Today's blog is a guest post from my friend SarahRuth of Kindle Togetherness. SarahRuth is public school educator turned homeschool mama of three boys living her best life in her husband's small mountain town. She is passionate about encouraging families to do life together - in the woods, around the dinner table, and during every season of life! You can find SarahRuth relaxing with a book and some coffee in her hammock beside a creek while her boys play.
Last year, I switched gears and dove head first into a new adventure - a Nature Co-op exclusively for homeschool families. Initially, it felt huge and overwhelming, but along the way, I learned some things and I would love to pass them on to other homeschool families that may want to use Treehouse Schoolhouse Nature Study in a co-op setting.
Getting started is the easy part.
First things first, I printed off the curriculum and handled it myself. I organized my weeks and made sure I understood the components of the curriculum. So many things stood out about how this curriculum would be easy to use in a co-op setting.
- It’s topically organized meaning you can focus on just one topic at each co-op meeting
- There are visuals built in (posters, artwork, and anatomy images)
- Many of the books are easy to get at a local library
- This curriculum works for a wide variety of ages and is easy to scaffold both up or down levels
- The curriculum is fairly open and go (if you gather the books and any materials for the activity, you are set)
Those bullet points are actually how I pitched this curriculum to our group of homeschooling moms. I shared my own passion and comfort level with the curriculum, and they took a look at the manual (I brought mine to our mothers’ meeting), and it was game on!
Getting organized and choosing topics.
Our co-op meets weekly, so I looked at how many weeks we had from our first meeting til our next break and decided which topics we would cover. Something to note is that you might not have time to cover every week of Treehouse Schoolhouse Nature Study in your co-op, this just means you have more for the following year! Also, we weren’t timid about moving weeks around. That is part of the beauty of this type of curriculum, we were able to make it fit our local geography, seasons, and field trips.
After choosing the topics for all the weeks we would have co-op in one semester, our leadership team looked at which components of the curriculum we would use in our co-op weekly. We chose the following:
- Any craft or activity
- Folk song
- Read aloud (or two)
- Nature journaling
- Hand rhyme
As you can see, we omitted a couple things. Should you decide to purchase a co-op license, all of the participating co-op members have access to the curriculum, so they can practice things at home and hit parts you skip as well.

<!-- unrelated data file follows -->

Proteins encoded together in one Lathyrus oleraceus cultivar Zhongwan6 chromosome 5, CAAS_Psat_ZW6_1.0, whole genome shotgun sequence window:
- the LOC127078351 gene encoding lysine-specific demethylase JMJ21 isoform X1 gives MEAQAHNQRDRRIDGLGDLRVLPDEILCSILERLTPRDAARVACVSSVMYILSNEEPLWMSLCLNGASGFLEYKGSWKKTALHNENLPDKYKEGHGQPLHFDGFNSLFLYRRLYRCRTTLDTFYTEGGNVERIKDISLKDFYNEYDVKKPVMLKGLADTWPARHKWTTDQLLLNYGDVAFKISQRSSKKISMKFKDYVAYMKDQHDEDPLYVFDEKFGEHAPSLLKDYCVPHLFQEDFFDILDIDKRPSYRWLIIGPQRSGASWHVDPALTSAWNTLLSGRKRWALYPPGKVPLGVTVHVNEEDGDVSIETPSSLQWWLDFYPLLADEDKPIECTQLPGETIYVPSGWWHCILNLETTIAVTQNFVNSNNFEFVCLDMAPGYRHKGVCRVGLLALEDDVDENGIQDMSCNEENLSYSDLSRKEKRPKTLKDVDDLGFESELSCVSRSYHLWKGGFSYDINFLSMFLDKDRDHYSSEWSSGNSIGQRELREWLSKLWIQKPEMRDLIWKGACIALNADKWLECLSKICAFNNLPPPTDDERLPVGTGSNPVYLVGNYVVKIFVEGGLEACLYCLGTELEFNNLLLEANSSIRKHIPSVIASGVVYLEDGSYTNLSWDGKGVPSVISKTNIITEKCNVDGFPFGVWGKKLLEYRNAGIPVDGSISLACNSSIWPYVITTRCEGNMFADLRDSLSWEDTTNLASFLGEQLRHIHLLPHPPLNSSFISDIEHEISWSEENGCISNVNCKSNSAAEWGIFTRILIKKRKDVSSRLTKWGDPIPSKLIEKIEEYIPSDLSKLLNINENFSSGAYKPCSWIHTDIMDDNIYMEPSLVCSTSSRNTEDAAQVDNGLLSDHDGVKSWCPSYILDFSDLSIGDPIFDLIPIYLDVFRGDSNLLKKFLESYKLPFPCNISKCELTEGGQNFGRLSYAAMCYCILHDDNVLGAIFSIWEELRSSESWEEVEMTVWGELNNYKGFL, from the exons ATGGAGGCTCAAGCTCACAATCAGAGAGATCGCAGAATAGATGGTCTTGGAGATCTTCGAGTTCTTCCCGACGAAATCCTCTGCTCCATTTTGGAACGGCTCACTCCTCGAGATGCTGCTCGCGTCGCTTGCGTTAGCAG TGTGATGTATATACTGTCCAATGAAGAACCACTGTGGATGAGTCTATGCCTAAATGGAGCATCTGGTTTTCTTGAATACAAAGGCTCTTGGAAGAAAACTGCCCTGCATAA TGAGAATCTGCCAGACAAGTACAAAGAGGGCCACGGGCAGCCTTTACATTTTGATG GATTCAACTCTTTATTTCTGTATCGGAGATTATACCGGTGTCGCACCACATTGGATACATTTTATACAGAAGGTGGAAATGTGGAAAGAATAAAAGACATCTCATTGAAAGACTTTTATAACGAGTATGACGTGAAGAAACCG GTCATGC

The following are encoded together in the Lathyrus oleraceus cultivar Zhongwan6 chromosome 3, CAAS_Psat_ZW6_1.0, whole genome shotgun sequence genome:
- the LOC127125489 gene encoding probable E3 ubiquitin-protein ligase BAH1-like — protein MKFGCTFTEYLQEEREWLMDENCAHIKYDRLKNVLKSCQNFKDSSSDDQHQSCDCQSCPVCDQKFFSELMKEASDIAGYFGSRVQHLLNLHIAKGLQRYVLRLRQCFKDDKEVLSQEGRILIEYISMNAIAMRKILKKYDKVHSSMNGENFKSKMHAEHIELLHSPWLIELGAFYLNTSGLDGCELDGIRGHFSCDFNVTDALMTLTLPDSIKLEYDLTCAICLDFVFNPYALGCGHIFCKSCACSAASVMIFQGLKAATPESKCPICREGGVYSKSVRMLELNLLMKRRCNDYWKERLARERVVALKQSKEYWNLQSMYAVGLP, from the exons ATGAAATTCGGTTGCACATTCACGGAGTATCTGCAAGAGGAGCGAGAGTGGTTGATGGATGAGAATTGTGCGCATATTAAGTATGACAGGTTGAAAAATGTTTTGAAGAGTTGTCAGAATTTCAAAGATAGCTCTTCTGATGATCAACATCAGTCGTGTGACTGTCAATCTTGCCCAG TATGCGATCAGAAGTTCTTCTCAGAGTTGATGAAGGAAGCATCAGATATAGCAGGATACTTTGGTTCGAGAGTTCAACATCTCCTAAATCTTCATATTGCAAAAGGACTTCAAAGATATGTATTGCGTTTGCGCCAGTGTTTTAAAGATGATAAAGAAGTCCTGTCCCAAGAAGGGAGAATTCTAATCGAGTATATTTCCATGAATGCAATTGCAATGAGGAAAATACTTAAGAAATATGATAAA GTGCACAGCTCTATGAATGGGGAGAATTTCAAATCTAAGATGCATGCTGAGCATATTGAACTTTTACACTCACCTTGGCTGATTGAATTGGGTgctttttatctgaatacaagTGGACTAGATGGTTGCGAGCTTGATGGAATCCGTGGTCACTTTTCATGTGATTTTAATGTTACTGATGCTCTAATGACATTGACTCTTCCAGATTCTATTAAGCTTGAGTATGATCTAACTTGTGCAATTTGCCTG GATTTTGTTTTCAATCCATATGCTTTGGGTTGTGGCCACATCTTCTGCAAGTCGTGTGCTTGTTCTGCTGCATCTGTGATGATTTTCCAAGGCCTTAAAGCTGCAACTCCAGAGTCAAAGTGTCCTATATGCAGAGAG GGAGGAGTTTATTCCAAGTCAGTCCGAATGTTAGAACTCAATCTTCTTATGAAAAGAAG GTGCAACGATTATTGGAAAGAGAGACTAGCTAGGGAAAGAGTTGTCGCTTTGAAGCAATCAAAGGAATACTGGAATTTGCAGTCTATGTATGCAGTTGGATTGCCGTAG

A day at our co-op.
Practically speaking, I am a visual girl who does best when she sees things in action. I can’t actually take you to co-op with me (though wouldn’t that be fun?), but I can walk you through a day at co-op in our little mountain community. We had 9 participating families last year in our weekly events and more than 20 in our field trip and hiking group. Here is what a co-op day tends to look like.
Our families start arriving about 9:15am and the kids run around like wild banshees while us mamas (and some dads, too) sip coffee and chat. At about 9:30am I begin calling out Swedish Drill commands while showing the cards. All of the kids randomly come running to join in. A couple kids will take turns leading and then I will ask if anyone knows what our Treehouse Schoolhouse Nature Study topic is for this week. We will spend about five minutes discussing what the kids already know, myself or another mom may also add in some facts or interesting tidbits.
Next, we sing our hand rhyme and folk song (we always invite the kids to lead it). After that, we head on a hike (10-20 minutes) and find sit spots somewhere during the hike. This is a quiet time for five minutes where the kids sit and listen and observe nature around them. We then hike back to our pavilion or tables and begin to nature journal what we noticed during sit spots or something we saw outdoors at our home that week. We have a couple super talented mamas who teach watercolor using the topic for that week as well.
Finally, we discuss our activity, read, and narrate a book from Treehouse Schoolhouse Nature Study. We launch into whatever activity is set up for that day and then the kids are free to play until lunch time.
Every co-op is different, but Treehouse Schoolhouse Nature Study is an amazing resource for nature based co-ops.